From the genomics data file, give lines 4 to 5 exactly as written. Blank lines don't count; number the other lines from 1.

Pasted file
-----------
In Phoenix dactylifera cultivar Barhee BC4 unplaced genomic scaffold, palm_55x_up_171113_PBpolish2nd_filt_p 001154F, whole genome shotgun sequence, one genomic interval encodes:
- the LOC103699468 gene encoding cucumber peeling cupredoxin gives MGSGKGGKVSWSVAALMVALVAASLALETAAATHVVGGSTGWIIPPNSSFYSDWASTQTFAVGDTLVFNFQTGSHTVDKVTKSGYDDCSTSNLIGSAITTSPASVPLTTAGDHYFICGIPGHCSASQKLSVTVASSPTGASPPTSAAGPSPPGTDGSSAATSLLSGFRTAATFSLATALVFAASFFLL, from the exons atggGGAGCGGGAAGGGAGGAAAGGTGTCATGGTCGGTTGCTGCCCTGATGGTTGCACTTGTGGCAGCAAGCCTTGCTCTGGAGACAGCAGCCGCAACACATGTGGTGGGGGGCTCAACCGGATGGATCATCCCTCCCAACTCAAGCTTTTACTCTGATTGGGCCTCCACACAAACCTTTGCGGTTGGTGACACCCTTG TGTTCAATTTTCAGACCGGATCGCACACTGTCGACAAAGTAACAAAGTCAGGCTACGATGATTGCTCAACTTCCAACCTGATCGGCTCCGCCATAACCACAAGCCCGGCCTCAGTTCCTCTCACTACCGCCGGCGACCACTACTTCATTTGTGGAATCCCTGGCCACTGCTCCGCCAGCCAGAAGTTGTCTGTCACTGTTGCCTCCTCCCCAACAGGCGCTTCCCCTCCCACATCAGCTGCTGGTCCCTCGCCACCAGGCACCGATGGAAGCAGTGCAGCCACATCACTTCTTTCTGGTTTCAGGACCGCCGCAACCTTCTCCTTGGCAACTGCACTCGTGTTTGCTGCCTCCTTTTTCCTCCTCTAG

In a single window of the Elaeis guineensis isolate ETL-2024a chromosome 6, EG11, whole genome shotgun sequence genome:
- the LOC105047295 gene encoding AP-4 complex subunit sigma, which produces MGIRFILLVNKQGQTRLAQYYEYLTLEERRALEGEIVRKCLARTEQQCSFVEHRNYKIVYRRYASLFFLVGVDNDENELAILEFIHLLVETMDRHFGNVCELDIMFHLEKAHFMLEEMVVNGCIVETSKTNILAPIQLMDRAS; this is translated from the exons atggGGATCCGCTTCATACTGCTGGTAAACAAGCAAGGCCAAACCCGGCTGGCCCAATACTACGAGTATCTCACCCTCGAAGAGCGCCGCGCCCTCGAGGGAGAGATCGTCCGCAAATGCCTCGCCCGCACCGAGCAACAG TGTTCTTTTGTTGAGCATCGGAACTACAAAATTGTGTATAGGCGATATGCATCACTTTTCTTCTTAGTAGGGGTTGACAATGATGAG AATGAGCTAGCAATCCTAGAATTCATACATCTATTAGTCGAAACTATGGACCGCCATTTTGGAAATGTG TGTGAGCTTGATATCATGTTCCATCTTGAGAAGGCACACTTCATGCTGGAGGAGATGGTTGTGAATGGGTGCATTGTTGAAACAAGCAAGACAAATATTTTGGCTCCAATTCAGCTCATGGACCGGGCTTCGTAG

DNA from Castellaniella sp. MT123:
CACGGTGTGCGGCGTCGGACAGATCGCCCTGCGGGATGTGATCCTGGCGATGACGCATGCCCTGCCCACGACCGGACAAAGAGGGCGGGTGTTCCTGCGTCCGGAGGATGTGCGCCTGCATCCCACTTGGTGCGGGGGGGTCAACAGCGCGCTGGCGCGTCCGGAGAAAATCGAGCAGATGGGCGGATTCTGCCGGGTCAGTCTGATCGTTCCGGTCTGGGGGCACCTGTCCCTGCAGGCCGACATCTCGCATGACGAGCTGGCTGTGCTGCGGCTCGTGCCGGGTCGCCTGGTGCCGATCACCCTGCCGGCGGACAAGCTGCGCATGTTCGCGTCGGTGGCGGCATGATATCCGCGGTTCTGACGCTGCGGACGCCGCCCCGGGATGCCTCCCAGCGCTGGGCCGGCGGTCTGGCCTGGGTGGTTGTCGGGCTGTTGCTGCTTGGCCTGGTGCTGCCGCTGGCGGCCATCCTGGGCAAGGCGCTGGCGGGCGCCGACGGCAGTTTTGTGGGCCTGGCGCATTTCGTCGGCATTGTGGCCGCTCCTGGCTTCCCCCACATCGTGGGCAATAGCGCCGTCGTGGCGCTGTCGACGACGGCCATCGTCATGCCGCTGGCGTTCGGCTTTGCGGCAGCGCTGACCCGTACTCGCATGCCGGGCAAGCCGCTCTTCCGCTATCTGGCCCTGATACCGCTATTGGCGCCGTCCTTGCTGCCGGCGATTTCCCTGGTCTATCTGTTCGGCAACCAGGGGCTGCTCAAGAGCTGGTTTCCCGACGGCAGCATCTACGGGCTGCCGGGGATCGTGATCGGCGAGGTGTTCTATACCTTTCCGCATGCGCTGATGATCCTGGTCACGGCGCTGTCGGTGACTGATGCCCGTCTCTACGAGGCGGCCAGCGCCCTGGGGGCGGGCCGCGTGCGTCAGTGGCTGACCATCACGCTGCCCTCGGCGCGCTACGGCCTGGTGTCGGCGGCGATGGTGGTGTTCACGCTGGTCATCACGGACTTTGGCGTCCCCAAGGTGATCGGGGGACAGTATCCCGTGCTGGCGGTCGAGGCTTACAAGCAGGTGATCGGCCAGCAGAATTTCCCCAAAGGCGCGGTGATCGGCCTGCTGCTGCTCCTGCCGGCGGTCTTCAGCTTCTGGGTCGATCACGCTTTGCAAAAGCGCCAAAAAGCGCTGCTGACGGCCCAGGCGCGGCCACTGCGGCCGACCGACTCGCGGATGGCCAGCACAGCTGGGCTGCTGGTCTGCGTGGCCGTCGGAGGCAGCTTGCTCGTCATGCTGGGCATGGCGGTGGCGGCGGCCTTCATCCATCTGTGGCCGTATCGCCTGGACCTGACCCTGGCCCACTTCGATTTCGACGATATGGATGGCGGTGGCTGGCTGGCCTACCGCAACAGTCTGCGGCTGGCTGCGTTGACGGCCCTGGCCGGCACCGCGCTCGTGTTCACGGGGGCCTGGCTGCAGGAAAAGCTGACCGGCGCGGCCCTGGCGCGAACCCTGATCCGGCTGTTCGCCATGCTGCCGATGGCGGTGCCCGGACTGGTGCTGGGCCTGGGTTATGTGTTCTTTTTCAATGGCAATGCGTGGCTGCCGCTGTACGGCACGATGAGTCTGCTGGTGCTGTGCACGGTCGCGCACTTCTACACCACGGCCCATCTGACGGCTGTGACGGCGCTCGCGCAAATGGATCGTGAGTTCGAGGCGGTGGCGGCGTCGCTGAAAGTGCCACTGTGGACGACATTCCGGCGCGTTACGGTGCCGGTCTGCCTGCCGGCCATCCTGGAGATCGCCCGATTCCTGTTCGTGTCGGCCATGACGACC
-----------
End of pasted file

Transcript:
- the LOC105047295 gene encoding AP-4 complex subunit sigma, which produces MGIRFILLVNKQGQTRLAQYYEYLTLEERRALEGEIVRKCLARTEQQCSFVEHRNYKIVYRRYASLFFLVGVDNDENELAILEFIHLLVETMDRHFGNVCELDIMFHLEKAHFMLEEMVVNGCIVETSKTNILAPIQLMDRAS; this is translated from the exons atggGGATCCGCTTCATACTGCTGGTAAACAAGCAAGGCCAAACCCGGCTGGCCCAATACTACGAGTATCTCACCCTCGAAGAGCGCCGCGCCCTCGAGGGAGAGATCGTCCGCAAATGCCTCGCCCGCACCGAGCAACAG TGTTCTTTTGTTGAGCATCGGAACTACAAAATTGTGTATAGGCGATATGCATCACTTTTCTTCTTAGTAGGGGTTGACAATGATGAG AATGAGCTAGCAATCCTAGAATTCATACATCTATTAGTCGAAACTATGGACCGCCATTTTGGAAATGTG TGTGAGCTTGATATCATGTTCCATCTTGAGAAGGCACACTTCATGCTGGAGGAGATGGTTGTGAATGGGTGCATTGTTGAAACAAGCAAGACAAATATTTTGGCTCCAATTCAGCTCATGGACCGGGCTTCGTAG

DNA from Castellaniella sp. MT123: